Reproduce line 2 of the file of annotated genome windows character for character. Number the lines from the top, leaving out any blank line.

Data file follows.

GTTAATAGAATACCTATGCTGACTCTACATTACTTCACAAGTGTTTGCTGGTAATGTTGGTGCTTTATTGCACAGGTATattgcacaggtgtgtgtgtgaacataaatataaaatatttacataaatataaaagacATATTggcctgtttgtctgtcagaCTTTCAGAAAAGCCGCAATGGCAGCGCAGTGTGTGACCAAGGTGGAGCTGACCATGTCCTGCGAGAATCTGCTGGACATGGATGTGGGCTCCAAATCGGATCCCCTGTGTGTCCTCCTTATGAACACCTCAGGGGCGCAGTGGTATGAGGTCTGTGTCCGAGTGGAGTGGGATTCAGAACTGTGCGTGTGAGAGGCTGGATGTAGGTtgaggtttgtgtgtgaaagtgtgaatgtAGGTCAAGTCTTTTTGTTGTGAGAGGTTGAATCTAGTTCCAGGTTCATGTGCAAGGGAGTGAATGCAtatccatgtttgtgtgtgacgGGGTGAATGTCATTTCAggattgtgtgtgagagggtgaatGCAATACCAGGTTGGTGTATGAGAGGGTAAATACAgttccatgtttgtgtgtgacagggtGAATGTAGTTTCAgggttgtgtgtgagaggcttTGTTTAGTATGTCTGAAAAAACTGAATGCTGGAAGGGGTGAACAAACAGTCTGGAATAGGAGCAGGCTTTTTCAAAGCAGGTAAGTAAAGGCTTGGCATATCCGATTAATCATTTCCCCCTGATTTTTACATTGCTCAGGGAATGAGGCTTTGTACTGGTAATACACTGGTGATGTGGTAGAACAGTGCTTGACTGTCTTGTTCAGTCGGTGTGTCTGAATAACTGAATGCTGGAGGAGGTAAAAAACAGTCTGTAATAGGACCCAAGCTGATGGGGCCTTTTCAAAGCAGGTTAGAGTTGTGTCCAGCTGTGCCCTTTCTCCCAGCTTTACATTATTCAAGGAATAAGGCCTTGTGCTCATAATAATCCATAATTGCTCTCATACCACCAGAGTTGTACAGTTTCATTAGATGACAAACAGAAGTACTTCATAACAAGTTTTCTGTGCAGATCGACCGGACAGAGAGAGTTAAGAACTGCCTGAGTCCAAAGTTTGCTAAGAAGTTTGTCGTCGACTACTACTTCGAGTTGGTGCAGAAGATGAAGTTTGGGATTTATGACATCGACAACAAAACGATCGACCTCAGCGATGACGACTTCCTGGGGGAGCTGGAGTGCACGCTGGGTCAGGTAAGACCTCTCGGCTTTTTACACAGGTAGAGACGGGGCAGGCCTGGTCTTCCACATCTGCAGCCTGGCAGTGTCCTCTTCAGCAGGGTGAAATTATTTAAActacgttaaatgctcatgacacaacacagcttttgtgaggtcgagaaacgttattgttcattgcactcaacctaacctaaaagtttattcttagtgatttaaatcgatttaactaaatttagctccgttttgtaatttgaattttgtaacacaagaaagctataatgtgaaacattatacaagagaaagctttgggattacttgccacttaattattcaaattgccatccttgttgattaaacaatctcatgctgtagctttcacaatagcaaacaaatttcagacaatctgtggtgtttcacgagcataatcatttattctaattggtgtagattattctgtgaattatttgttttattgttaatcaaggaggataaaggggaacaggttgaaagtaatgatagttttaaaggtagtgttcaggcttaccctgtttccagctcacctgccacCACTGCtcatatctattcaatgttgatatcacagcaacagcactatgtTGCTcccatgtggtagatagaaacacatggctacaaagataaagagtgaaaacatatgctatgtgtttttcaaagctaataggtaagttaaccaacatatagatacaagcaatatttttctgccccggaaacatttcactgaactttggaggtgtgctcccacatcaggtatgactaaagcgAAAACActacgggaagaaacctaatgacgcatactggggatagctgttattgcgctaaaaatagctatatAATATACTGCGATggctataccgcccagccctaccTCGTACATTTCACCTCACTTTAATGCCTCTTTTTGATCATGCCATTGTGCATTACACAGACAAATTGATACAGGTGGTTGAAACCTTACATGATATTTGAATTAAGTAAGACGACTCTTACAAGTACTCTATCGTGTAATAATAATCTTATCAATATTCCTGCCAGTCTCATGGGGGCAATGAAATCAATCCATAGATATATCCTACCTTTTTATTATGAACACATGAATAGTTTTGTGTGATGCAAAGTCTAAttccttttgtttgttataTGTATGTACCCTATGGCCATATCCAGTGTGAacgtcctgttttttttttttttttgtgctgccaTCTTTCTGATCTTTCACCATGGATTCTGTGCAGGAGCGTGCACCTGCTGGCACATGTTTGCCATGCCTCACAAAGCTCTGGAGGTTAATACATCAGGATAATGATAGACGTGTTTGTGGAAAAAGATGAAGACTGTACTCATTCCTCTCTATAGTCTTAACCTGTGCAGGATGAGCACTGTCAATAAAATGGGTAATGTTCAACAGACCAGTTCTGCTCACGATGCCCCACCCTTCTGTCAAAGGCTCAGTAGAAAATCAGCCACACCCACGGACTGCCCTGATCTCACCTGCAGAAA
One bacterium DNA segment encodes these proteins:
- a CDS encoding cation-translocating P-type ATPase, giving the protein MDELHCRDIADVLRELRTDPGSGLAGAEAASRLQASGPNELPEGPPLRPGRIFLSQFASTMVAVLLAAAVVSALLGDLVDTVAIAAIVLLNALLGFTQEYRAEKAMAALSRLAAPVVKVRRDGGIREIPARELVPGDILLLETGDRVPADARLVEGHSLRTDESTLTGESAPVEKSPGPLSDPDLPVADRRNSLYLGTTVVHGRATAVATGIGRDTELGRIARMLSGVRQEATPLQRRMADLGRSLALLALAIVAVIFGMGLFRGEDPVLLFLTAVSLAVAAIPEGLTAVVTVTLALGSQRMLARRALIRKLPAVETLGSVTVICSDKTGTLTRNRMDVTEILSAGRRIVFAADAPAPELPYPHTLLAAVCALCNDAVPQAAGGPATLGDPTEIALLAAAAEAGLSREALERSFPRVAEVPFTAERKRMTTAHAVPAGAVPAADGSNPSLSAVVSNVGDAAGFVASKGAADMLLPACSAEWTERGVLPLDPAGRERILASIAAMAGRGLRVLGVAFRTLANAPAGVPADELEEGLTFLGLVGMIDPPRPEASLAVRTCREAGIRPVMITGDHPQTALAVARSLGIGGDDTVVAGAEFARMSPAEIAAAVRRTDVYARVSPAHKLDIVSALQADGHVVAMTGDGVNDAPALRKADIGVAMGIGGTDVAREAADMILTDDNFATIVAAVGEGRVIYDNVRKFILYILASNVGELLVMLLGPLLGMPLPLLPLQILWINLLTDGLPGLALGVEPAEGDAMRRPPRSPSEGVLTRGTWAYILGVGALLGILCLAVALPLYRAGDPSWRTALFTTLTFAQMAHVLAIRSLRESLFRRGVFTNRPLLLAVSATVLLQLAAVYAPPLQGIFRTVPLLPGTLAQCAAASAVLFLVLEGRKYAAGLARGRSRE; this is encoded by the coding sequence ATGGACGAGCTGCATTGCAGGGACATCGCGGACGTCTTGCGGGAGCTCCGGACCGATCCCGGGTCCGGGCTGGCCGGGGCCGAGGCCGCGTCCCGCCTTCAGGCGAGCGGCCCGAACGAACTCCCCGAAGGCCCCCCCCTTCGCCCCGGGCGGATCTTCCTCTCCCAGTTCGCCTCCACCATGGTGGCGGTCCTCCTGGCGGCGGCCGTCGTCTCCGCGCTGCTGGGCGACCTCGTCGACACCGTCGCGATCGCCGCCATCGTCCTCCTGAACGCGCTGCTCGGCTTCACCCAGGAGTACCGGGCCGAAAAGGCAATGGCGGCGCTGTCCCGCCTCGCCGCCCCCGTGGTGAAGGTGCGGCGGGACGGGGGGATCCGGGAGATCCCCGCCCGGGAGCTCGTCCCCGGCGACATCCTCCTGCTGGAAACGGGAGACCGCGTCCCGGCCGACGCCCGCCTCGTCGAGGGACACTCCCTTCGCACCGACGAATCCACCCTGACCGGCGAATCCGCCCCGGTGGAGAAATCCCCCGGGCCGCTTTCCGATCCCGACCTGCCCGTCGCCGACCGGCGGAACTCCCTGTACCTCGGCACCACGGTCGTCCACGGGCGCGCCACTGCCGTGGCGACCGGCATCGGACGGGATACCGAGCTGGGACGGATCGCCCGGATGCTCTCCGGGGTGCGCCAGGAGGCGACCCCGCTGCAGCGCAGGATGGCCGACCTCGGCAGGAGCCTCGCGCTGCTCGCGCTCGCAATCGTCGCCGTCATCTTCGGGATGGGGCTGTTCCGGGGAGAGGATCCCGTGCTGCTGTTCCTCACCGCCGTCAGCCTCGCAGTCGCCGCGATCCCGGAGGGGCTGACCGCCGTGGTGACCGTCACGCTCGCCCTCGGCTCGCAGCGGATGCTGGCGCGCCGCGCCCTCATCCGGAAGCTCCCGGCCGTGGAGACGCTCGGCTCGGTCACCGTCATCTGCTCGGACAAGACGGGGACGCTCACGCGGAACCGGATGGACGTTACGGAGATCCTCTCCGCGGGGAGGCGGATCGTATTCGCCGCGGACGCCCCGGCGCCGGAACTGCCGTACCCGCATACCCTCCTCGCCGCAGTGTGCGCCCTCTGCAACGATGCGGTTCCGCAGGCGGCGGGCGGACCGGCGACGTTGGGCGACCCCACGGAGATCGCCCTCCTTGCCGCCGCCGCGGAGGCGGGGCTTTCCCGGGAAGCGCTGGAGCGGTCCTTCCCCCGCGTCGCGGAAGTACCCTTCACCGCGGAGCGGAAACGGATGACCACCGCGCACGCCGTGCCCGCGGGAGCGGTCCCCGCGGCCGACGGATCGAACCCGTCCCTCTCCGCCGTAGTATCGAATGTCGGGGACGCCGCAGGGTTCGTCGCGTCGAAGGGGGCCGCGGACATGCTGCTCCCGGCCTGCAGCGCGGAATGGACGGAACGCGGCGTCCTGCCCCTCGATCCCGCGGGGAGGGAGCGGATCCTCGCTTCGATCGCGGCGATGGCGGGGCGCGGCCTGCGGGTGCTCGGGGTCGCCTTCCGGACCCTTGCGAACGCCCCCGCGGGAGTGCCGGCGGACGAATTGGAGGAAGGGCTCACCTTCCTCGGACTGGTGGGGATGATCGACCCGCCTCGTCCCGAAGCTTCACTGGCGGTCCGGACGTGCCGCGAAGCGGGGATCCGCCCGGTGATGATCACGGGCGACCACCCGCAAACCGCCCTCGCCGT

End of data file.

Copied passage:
One bacterium DNA segment encodes these proteins: